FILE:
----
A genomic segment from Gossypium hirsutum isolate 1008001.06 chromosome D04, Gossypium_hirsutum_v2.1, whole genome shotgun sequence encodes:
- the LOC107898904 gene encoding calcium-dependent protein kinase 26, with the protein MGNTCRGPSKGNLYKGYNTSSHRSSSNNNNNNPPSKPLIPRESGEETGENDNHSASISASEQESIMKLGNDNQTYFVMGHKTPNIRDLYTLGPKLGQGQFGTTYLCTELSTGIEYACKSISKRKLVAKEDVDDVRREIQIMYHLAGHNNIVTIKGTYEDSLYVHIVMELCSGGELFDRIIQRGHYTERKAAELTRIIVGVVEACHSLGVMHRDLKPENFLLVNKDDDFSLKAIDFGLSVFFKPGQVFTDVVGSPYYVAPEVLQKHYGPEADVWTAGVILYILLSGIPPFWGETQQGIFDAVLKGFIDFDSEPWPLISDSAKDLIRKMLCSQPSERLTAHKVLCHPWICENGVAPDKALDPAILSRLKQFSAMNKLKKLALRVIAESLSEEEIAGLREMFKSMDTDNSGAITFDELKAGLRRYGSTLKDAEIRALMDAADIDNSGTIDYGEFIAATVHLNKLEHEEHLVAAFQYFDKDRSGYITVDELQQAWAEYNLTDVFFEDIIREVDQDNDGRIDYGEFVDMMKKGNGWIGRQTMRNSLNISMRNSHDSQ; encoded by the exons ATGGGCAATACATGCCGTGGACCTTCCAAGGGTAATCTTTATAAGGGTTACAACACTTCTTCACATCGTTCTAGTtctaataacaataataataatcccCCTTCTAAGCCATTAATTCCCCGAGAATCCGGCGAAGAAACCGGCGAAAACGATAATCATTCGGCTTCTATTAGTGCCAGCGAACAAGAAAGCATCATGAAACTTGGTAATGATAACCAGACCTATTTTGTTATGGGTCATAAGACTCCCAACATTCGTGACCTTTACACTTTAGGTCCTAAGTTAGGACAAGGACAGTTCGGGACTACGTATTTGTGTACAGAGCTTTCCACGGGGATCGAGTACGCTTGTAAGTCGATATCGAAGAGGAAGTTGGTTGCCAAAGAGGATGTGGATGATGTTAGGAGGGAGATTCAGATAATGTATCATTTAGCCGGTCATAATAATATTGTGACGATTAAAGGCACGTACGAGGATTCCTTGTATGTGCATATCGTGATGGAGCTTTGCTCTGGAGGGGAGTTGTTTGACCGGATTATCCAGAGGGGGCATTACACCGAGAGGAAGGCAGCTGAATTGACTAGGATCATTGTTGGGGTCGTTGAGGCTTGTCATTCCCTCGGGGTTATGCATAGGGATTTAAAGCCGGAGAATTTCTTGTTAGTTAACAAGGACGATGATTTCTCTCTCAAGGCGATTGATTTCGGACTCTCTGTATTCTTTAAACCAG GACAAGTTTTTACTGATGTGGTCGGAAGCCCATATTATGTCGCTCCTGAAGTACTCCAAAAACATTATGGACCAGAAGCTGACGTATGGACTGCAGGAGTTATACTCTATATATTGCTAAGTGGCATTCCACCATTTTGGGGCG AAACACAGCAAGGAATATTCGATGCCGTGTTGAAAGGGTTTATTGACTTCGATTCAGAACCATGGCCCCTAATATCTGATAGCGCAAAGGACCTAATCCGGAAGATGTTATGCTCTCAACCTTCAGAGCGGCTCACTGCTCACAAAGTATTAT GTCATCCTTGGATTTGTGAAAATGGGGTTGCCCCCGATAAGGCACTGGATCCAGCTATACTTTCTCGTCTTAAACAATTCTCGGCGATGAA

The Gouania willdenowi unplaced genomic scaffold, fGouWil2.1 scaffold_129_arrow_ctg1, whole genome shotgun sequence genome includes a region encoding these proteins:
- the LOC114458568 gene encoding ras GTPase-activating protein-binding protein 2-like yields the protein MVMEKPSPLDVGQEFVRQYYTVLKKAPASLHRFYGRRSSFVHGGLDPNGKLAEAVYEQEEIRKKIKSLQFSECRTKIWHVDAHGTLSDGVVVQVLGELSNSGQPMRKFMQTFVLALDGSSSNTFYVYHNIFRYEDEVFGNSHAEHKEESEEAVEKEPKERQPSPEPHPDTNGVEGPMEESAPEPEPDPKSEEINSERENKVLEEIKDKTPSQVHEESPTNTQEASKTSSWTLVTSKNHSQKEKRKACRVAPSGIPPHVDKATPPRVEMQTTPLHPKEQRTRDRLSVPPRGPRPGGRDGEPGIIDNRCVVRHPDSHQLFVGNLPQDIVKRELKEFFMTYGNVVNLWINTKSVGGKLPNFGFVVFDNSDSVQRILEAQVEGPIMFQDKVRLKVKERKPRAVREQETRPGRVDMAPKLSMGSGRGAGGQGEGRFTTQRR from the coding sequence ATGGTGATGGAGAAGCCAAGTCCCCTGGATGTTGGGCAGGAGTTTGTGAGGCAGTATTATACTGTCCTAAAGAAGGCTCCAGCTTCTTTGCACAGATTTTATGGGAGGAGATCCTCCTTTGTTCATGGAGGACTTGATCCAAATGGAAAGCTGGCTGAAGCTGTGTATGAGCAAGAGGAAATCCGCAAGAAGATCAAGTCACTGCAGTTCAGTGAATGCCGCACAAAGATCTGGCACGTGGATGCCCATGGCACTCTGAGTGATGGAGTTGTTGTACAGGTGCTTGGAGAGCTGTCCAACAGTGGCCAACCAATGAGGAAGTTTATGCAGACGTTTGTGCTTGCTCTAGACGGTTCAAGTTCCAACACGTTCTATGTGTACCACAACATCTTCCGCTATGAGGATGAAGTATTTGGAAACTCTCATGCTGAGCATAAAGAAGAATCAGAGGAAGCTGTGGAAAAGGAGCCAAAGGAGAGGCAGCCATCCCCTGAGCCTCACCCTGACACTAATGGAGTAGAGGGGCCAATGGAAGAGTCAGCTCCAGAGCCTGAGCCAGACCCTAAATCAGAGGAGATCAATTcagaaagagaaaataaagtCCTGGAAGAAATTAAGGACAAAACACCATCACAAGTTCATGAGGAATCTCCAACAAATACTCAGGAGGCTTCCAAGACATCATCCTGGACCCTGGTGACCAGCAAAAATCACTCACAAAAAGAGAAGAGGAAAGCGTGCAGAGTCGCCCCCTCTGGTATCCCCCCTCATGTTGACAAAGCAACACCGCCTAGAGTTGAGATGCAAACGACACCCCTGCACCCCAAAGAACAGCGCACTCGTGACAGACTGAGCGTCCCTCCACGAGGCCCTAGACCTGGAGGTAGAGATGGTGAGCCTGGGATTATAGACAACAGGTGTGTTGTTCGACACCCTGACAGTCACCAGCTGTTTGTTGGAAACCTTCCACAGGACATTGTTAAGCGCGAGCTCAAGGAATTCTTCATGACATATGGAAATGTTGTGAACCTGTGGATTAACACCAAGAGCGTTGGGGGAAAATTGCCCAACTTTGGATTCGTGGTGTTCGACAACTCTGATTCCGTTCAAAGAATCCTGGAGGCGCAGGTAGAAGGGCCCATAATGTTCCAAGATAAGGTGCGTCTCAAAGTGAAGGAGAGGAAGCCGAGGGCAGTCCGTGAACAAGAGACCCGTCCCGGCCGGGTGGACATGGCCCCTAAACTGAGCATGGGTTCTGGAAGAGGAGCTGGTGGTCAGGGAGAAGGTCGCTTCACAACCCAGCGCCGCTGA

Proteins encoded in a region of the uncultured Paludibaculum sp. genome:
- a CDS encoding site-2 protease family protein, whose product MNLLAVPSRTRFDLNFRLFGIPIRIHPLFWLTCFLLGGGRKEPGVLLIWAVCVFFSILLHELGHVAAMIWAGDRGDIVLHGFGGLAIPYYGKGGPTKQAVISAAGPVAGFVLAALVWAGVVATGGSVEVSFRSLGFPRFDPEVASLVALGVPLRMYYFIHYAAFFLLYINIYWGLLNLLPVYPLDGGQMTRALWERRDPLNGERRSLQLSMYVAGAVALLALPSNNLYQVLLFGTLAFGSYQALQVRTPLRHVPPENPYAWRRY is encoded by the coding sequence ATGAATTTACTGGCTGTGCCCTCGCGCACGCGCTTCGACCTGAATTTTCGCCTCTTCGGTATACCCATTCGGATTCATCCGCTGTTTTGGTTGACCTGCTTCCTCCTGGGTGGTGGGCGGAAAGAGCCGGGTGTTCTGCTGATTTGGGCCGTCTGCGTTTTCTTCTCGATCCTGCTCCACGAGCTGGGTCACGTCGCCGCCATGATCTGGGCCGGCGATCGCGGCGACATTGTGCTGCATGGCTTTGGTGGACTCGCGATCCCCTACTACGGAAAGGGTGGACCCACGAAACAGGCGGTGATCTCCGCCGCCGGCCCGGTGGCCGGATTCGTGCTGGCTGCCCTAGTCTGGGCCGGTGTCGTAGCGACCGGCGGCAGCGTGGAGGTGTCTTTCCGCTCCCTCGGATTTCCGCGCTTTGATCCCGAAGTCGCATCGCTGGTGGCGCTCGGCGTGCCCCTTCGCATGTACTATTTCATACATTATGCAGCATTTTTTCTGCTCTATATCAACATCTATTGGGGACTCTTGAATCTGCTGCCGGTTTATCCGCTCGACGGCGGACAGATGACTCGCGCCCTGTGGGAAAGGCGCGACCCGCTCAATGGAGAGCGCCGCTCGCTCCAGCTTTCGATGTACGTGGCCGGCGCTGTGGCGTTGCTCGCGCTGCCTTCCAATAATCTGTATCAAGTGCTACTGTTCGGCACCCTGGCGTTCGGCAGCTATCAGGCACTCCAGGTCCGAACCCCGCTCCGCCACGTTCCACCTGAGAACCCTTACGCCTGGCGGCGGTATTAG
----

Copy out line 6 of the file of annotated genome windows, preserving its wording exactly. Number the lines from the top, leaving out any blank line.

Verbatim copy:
- a CDS encoding site-2 protease family protein, whose product MNLLAVPSRTRFDLNFRLFGIPIRIHPLFWLTCFLLGGGRKEPGVLLIWAVCVFFSILLHELGHVAAMIWAGDRGDIVLHGFGGLAIPYYGKGGPTKQAVISAAGPVAGFVLAALVWAGVVATGGSVEVSFRSLGFPRFDPEVASLVALGVPLRMYYFIHYAAFFLLYINIYWGLLNLLPVYPLDGGQMTRALWERRDPLNGERRSLQLSMYVAGAVALLALPSNNLYQVLLFGTLAFGSYQALQVRTPLRHVPPENPYAWRRY is encoded by the coding sequence ATGAATTTACTGGCTGTGCCCTCGCGCACGCGCTTCGACCTGAATTTTCGCCTCTTCGGTATACCCATTCGGATTCATCCGCTGTTTTGGTTGACCTGCTTCCTCCTGGGTGGTGGGCGGAAAGAGCCGGGTGTTCTGCTGATTTGGGCCGTCTGCGTTTTCTTCTCGATCCTGCTCCACGAGCTGGGTCACGTCGCCGCCATGATCTGGGCCGGCGATCGCGGCGACATTGTGCTGCATGGCTTTGGTGGACTCGCGATCCCCTACTACGGAAAGGGTGGACCCACGAAACAGGCGGTGATCTCCGCCGCCGGCCCGGTGGCCGGATTCGTGCTGGCTGCCCTAGTCTGGGCCGGTGTCGTAGCGACCGGCGGCAGCGTGGAGGTGTCTTTCCGCTCCCTCGGATTTCCGCGCTTTGATCCCGAAGTCGCATCGCTGGTGGCGCTCGGCGTGCCCCTTCGCATGTACTATTTCATACATTATGCAGCATTTTTTCTGCTCTATATCAACATCTATTGGGGACTCTTGAATCTGCTGCCGGTTTATCCGCTCGACGGCGGACAGATGACTCGCGCCCTGTGGGAAAGGCGCGACCCGCTCAATGGAGAGCGCCGCTCGCTCCAGCTTTCGATGTACGTGGCCGGCGCTGTGGCGTTGCTCGCGCTGCCTTCCAATAATCTGTATCAAGTGCTACTGTTCGGCACCCTGGCGTTCGGCAGCTATCAGGCACTCCAGGTCCGAACCCCGCTCCGCCACGTTCCACCTGAGAACCCTTACGCCTGGCGGCGGTATTAG